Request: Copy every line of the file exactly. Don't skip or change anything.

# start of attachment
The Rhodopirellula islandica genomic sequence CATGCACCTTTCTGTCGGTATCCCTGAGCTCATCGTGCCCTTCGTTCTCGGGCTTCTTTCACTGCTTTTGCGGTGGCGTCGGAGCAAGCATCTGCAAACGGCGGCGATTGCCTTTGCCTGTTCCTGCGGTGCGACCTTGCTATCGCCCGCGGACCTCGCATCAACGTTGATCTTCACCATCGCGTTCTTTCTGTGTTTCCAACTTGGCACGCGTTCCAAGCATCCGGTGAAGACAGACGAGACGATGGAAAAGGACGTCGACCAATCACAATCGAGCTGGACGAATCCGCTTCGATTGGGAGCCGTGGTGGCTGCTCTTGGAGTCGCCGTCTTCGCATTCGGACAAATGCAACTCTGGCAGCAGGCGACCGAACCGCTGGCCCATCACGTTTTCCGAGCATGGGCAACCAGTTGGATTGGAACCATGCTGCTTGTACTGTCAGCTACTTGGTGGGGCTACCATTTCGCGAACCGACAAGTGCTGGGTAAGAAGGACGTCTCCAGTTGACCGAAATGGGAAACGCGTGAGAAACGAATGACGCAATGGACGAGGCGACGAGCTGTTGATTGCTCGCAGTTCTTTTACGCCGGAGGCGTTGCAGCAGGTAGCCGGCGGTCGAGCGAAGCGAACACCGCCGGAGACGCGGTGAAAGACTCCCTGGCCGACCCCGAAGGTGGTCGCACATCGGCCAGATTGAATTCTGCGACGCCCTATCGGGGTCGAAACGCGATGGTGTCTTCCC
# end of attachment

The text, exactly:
The Rhodopirellula islandica genomic sequence CATGCACCTTTCTGTCGGTATCCCTGAGCTCATCGTGCCCTTCGTTCTCGGGCTTCTTTCACTGCTTTTGCGGTGGCGTCGGAGCAAGCATCTGCAAACGGCGGCGATTGCCTTTGCCTGTTCCTGCGGTGCGACCTTGCTATCGCCCGCGGACCTCGCATCAACGTTGATCTTCACCATCGCGTTCTTTCTGTGTTTCCAACTTGGCACGCGTTCCAAGCATCCGGTGAAGACAGACGAGACGATGGAAAAGGACGTCGACCAATCACAATCGAGCTGGACGAATCCGCTTCGATTGGGAGCCGTGGTGGCTGCTCTTGGAGTCGCCGTCTTCGCATTCGGACAAATGCAACTCTGGCAGCAGGCGACCGAACCGCTGGCCCATCACGTTTTCCGAGCATGGGCAACCAGTTGGATTGGAACCATGCTGCTTGTACTGTCAGCTACTTGGTGGGGCTACCATTTCGCGAACCGACAAGTGCTGGGTAAGAAGGACGTCTCCAGTTGACCGAAATGGGAAACGCGTGAGAAACGAATGACGCAATGGACGAGGCGACGAGCTGTTGATTGCTCGCAGTTCTTTTACGCCGGAGGCGTTGCAGCAGGTAGCCGGCGGTCGAGCGAAGCGAACACCGCCGGAGACGCGGTGAAAGACTCCCTGGCCGACCCCGAAGGTGGTCGCACATCGGCCAGATTGAATTCTGCGACGCCCTATCGGGGTCGAAACGCGATGGTGTCTTCCC